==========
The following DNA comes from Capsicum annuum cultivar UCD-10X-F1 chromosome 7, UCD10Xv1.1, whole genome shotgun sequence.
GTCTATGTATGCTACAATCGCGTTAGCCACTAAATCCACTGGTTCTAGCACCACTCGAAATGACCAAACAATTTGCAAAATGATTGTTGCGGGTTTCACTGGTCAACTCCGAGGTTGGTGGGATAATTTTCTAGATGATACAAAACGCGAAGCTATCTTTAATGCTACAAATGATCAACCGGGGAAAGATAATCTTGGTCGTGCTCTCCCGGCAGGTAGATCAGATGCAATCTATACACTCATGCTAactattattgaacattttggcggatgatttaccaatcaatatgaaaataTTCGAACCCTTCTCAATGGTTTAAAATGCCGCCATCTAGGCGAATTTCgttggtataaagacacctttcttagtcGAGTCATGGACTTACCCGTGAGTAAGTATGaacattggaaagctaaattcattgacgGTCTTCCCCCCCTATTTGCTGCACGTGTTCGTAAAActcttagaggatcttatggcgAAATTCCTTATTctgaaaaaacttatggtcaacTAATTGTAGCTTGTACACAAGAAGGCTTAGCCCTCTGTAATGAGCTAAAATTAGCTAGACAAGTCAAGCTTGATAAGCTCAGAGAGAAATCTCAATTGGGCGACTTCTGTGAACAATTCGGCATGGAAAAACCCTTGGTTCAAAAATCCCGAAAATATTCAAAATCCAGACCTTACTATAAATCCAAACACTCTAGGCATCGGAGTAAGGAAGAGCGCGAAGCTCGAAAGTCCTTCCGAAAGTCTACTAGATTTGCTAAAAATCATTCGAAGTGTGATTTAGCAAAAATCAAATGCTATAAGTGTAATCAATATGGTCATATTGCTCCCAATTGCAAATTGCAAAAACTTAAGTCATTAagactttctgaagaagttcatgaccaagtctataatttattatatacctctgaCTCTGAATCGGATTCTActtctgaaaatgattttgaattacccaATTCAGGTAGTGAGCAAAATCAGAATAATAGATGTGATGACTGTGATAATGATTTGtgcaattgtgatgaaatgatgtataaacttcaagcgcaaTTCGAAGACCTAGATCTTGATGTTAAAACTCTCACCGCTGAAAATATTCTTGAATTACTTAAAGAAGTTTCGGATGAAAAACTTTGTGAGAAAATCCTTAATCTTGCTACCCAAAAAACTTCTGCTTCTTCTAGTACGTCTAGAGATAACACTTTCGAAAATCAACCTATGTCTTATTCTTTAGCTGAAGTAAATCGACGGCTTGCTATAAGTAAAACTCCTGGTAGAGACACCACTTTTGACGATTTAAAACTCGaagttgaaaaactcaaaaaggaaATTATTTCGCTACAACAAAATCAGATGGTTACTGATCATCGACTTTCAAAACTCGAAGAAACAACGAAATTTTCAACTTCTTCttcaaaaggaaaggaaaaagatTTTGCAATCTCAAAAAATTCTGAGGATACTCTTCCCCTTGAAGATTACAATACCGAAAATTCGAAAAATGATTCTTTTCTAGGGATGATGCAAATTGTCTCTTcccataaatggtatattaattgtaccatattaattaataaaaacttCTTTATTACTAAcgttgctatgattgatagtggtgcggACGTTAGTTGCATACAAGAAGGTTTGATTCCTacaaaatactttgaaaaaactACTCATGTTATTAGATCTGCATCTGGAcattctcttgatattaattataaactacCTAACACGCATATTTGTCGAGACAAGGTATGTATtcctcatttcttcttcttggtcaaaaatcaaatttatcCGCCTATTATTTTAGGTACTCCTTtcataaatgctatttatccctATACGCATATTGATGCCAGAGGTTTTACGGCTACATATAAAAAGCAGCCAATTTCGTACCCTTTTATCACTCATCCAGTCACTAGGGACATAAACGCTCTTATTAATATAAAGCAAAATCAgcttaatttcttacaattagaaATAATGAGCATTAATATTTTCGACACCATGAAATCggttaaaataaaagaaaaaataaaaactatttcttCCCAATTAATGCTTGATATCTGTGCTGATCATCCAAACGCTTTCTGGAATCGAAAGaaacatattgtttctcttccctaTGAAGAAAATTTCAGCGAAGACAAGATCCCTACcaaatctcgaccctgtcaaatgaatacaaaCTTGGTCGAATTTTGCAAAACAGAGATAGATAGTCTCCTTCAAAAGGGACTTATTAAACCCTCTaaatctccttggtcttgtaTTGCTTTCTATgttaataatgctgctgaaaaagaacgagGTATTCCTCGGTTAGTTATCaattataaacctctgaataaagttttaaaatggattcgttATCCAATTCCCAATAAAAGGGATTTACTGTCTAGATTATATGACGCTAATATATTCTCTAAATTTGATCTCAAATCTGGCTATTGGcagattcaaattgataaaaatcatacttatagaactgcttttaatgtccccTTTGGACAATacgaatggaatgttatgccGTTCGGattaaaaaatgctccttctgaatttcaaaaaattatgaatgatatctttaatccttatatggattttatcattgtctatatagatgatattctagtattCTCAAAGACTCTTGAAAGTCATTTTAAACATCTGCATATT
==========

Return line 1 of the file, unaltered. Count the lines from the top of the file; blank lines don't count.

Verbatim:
The following DNA comes from Capsicum annuum cultivar UCD-10X-F1 chromosome 7, UCD10Xv1.1, whole genome shotgun sequence.